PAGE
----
Families feel the economic pressure, as the price of basic necessities keep rising. Easing the economic burden will not be easy, writes Christian Weller.
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The bad economic news is mounting daily for America’s families. Six straight months of job losses have followed the weakest job expansion since the Great Depression. Wages have fallen for much of the past two years, erasing most of the meager gains before then. And prices for large necessities are up sharply. At the same time, families still struggle with large amounts of debt. More and more families are succumbing to pressure to declare bankruptcy and default on their loans.
Easing the burden on families, though, will not be easy. The original economic imbalances that led to these conditions still loom large. Massive trade deficits drain our national resources, innovation is low—meaning we generate less of what we need—and long-term budget deficits created by short-sighted tax cuts for the rich pose obstacles to real solutions for America’s families.
1. Job losses mount. The United States lost a total of 438,000 jobs in the first six months of 2008, including 62,000 jobs in June 2008. Average monthly job growth was only 1,300 jobs over the past 12 months, compared to 142,900 jobs in the previous 12 months, and 194,700 jobs in the 12 months before that.
2. The threat of unemployment looms. In June 2008, the unemployment rate was 5.5%—the highest level since October 2004. The African-American unemployment rate stood at 9.2%, the Hispanic unemployment rate at 7.7%, and the unemployment rate for whites at 4.9% in June 2008.
3. Wages are flat. Factoring in inflation, hourly wages were only 1.7% higher and weekly wages were only 0.6% higher in May 2008 than in March 2001. Wages in May 2008 were at their lowest level since August 2006.
4. Fewer people have pensions and health insurance. The share of private sector workers with a pension dropped from 50.3% in 2000 to 43.2% in 2006, and the share of people with employer-provided health insurance dropped from 64.2% to 59.7%.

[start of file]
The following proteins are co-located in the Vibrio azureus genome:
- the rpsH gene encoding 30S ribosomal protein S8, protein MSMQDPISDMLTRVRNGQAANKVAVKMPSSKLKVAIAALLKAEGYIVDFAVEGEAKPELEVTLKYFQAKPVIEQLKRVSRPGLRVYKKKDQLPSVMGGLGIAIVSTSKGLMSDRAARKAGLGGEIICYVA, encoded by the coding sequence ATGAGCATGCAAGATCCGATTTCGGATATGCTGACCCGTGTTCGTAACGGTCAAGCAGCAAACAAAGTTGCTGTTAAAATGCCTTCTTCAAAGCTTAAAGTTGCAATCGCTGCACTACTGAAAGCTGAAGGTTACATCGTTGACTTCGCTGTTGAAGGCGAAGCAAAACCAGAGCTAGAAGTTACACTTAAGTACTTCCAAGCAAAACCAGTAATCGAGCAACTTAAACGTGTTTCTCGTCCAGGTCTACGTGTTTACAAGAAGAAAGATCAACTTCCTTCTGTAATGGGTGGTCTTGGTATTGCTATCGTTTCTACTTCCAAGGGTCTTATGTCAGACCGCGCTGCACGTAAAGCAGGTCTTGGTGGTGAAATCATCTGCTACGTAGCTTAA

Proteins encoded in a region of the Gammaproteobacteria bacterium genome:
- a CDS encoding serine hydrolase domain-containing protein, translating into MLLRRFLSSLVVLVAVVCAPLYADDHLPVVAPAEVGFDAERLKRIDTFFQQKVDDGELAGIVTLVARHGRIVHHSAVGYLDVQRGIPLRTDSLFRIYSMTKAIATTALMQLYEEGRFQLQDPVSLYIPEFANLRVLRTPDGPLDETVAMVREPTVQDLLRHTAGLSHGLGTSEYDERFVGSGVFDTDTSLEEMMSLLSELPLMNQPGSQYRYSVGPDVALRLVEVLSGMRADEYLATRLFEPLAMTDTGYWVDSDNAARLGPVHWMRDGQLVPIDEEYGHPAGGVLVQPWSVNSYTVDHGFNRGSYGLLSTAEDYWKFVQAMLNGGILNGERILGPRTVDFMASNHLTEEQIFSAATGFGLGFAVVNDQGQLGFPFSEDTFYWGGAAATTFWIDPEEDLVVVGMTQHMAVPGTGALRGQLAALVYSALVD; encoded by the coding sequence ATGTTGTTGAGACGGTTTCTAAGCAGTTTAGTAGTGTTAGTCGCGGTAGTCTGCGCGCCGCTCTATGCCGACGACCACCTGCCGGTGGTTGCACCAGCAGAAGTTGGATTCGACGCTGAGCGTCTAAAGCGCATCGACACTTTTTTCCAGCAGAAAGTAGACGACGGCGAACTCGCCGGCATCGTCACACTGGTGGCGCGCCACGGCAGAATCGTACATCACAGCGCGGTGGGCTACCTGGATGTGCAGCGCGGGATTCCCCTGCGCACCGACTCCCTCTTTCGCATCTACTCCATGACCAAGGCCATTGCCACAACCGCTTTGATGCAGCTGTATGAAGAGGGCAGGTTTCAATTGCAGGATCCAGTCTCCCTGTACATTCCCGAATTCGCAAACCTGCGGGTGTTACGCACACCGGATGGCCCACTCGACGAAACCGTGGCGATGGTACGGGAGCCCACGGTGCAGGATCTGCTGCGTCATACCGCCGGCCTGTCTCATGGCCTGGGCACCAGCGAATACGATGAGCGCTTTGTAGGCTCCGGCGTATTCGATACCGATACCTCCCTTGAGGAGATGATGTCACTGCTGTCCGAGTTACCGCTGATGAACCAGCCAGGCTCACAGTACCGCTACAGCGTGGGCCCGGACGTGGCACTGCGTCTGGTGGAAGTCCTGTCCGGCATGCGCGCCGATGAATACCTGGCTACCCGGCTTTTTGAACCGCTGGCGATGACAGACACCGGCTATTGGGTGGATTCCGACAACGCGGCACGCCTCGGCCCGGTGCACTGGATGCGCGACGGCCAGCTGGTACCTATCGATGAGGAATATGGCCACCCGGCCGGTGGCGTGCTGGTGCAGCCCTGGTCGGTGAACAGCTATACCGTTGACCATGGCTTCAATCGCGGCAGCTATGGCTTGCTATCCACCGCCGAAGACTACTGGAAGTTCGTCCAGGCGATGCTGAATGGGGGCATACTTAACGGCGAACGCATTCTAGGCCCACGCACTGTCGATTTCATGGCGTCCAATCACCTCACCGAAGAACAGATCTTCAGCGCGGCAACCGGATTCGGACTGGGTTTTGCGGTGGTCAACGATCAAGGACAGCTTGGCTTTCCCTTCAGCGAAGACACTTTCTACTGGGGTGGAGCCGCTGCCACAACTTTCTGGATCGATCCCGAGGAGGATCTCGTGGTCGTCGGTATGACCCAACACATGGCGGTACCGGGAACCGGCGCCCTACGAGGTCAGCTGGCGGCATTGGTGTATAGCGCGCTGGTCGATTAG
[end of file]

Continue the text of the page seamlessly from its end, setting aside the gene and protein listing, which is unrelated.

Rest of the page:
5. Family debt remains high. Household debt averaged 132.4% of disposable income in the first quarter of 2008, down from a record high of 133.5% in the previous quarter, but higher than at any point prior to the second quarter of 2007.
6. The housing crisis deepens. New home sales in May 2008 were 40.7% lower than a year earlier, and existing home sales were 15.9% lower. The average monthly supply of homes for the six months ending in May was 10.3 months, the highest since the U.S. Census started to report residential sales in 1967.
7. Homeowners’ losses increase. The total values of all homes fell by 2.5% in the fourth quarter of 2007 after accounting for inflation, the largest drop since the second quarter of 1974. Home equity as a share of home values also fell to a record low of 46.2%.
8. Oil and gas prices rise.The price per barrel of light, sweet crude oil in early June 2008, which will be delivered in the next month, was 86.8% above the same price a year earlier. Gasoline prices increased by 39.0% during the same time. This leaves a lot of room for further increases at the pump, even from current record high levels.
9. People are paying more for basics. Transportation cost 7.6% more in May 2008 than a year earlier, college tuition was up by 6.4%, fuel and utilities by 10.7%, medical care by 4.1%, and food by 5.8%. Since March 2001, food prices rose by 23.0%, fuels and utilities by 45.4%, medical care by 34.7%, transportation by 28.7%, and college tuition by 66.2%.
10. Families feel the pressure.The share of mortgages entering foreclosure was a record high 1.0% in the first quarter of 2008, and the share of all mortgages in foreclosure came to a record high of 2.5%. The bankruptcy rate rose by 85.2% from 1.5 cases per 1,000 people in the first quarter of 2006—the first quarter after the new bankruptcy law went into effect—to 2.7 cases per 1,000 people in the fourth quarter of 2007. Credit card defaults rose to 4.7% of all credit card debt by the first quarter of 2008, an increase of 50.2% from the first quarter of 2006.
11. The budget deficit increases sharply.In the first nine months of the fiscal year 2008, which runs through September 30, the deficit amounted to $268 billion, up from $121 billion a year earlier.
12. The trade deficit remains high despite strong export growth. In the first quarter of 2008, the trade deficit stayed at 5.0% of gross domestic product for the third quarter in a row.
13. The dollar reaches new low. By early July 2008, a dollar bought 44.1% fewer euros, 36.0% fewer Canadian dollars, 28.4% fewer British pounds, and 14.7% fewer Japanese yen than in March 2001.
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Christian E. Weller is an Associate Professor in the Department of Public Policy and Public Affairs at the University of Massachusetts Boston and Senior Fellow at the Center for American Progress.
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Christian E. Weller